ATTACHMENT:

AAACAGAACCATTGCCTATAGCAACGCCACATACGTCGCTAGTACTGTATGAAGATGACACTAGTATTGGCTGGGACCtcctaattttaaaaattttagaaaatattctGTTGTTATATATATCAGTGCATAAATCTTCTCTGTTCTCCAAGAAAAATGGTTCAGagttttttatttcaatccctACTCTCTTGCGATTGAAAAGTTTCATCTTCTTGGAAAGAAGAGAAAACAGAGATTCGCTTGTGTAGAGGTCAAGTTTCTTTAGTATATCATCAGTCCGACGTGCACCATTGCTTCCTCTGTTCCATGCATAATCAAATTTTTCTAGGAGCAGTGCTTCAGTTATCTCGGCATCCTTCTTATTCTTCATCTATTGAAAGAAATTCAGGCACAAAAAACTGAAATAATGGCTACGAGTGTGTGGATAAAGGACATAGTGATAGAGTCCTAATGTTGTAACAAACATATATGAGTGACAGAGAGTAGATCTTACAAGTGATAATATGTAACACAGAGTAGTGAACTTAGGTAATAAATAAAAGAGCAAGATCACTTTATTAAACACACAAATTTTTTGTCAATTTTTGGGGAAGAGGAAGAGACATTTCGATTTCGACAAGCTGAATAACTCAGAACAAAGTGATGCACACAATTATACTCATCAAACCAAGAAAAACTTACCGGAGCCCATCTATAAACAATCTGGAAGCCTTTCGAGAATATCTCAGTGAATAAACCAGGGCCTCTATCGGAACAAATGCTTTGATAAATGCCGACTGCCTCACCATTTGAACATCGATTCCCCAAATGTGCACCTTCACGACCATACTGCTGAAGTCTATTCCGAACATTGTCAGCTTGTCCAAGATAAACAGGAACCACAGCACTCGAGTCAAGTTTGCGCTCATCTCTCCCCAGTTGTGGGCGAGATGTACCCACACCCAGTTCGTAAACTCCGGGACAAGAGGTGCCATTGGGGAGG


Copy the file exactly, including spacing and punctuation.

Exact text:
AAACAGAACCATTGCCTATAGCAACGCCACATACGTCGCTAGTACTGTATGAAGATGACACTAGTATTGGCTGGGACCtcctaattttaaaaattttagaaaatattctGTTGTTATATATATCAGTGCATAAATCTTCTCTGTTCTCCAAGAAAAATGGTTCAGagttttttatttcaatccctACTCTCTTGCGATTGAAAAGTTTCATCTTCTTGGAAAGAAGAGAAAACAGAGATTCGCTTGTGTAGAGGTCAAGTTTCTTTAGTATATCATCAGTCCGACGTGCACCATTGCTTCCTCTGTTCCATGCATAATCAAATTTTTCTAGGAGCAGTGCTTCAGTTATCTCGGCATCCTTCTTATTCTTCATCTATTGAAAGAAATTCAGGCACAAAAAACTGAAATAATGGCTACGAGTGTGTGGATAAAGGACATAGTGATAGAGTCCTAATGTTGTAACAAACATATATGAGTGACAGAGAGTAGATCTTACAAGTGATAATATGTAACACAGAGTAGTGAACTTAGGTAATAAATAAAAGAGCAAGATCACTTTATTAAACACACAAATTTTTTGTCAATTTTTGGGGAAGAGGAAGAGACATTTCGATTTCGACAAGCTGAATAACTCAGAACAAAGTGATGCACACAATTATACTCATCAAACCAAGAAAAACTTACCGGAGCCCATCTATAAACAATCTGGAAGCCTTTCGAGAATATCTCAGTGAATAAACCAGGGCCTCTATCGGAACAAATGCTTTGATAAATGCCGACTGCCTCACCATTTGAACATCGATTCCCCAAATGTGCACCTTCACGACCATACTGCTGAAGTCTATTCCGAACATTGTCAGCTTGTCCAAGATAAACAGGAACCACAGCACTCGAGTCAAGTTTGCGCTCATCTCTCCCCAGTTGTGGGCGAGATGTACCCACACCCAGTTCGTAAACTCCGGGACAAGAGGTGCCATTGGGGAGG